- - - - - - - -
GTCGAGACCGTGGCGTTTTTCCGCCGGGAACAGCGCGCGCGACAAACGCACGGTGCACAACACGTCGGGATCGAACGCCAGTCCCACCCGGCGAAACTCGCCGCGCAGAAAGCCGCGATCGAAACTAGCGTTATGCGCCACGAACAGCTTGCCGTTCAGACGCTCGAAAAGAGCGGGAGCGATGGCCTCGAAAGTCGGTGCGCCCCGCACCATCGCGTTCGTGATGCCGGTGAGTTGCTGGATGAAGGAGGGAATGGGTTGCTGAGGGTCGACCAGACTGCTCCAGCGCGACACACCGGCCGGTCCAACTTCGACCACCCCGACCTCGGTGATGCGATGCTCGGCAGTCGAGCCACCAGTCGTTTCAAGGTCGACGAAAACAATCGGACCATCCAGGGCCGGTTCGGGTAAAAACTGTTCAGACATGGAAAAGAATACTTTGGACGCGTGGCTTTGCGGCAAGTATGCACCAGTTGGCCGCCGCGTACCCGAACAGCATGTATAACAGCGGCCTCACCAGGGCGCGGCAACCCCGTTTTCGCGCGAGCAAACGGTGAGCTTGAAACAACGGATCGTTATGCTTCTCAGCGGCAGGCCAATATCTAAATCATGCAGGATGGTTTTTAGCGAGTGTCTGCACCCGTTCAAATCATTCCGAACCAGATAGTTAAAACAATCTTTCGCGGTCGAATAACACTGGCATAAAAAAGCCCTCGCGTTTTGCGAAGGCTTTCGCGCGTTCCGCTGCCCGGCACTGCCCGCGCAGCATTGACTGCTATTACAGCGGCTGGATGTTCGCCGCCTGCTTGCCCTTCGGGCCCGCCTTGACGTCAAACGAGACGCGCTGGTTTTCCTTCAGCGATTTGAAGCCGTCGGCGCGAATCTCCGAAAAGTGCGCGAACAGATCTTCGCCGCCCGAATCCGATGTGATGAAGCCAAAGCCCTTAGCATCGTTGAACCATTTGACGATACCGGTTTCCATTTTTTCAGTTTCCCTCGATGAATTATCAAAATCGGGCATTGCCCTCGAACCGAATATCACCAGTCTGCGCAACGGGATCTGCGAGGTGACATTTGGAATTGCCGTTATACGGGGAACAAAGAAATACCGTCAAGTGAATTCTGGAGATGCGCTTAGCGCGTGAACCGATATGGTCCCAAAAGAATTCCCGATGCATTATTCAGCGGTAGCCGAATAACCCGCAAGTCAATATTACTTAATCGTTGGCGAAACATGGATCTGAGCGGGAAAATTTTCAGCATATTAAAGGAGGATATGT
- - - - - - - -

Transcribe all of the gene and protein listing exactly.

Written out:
GTCGAGACCGTGGCGTTTTTCCGCCGGGAACAGCGCGCGCGACAAACGCACGGTGCACAACACGTCGGGATCGAACGCCAGTCCCACCCGGCGAAACTCGCCGCGCAGAAAGCCGCGATCGAAACTAGCGTTATGCGCCACGAACAGCTTGCCGTTCAGACGCTCGAAAAGAGCGGGAGCGATGGCCTCGAAAGTCGGTGCGCCCCGCACCATCGCGTTCGTGATGCCGGTGAGTTGCTGGATGAAGGAGGGAATGGGTTGCTGAGGGTCGACCAGACTGCTCCAGCGCGACACACCGGCCGGTCCAACTTCGACCACCCCGACCTCGGTGATGCGATGCTCGGCAGTCGAGCCACCAGTCGTTTCAAGGTCGACGAAAACAATCGGACCATCCAGGGCCGGTTCGGGTAAAAACTGTTCAGACATGGAAAAGAATACTTTGGACGCGTGGCTTTGCGGCAAGTATGCACCAGTTGGCCGCCGCGTACCCGAACAGCATGTATAACAGCGGCCTCACCAGGGCGCGGCAACCCCGTTTTCGCGCGAGCAAACGGTGAGCTTGAAACAACGGATCGTTATGCTTCTCAGCGGCAGGCCAATATCTAAATCATGCAGGATGGTTTTTAGCGAGTGTCTGCACCCGTTCAAATCATTCCGAACCAGATAGTTAAAACAATCTTTCGCGGTCGAATAACACTGGCATAAAAAAGCCCTCGCGTTTTGCGAAGGCTTTCGCGCGTTCCGCTGCCCGGCACTGCCCGCGCAGCATTGACTGCTATTACAGCGGCTGGATGTTCGCCGCCTGCTTGCCCTTCGGGCCCGCCTTGACGTCAAACGAGACGCGCTGGTTTTCCTTCAGCGATTTGAAGCCGTCGGCGCGAATCTCCGAAAAGTGCGCGAACAGATCTTCGCCGCCCGAATCCGATGTGATGAAGCCAAAGCCCTTAGCATCGTTGAACCATTTGACGATACCGGTTTCCATTTTTTCAGTTTCCCTCGATGAATTATCAAAATCGGGCATTGCCCTCGAACCGAATATCACCAGTCTGCGCAACGGGATCTGCGAGGTGACATTTGGAATTGCCGTTATACGGGGAACAAAGAAATACCGTCAAGTGAATTCTGGAGATGCGCTTAGCGCGTGAACCGATATGGTCCCAAAAGAATTCCCGATGCATTATTCAGCGGTAGCCGAATAACCCGCAAGTCAATATTACTTAATCGTTGGCGAAACATGGATCTGAGCGGGAAAATTTTCAGCATATTAAAGGAGGATATGT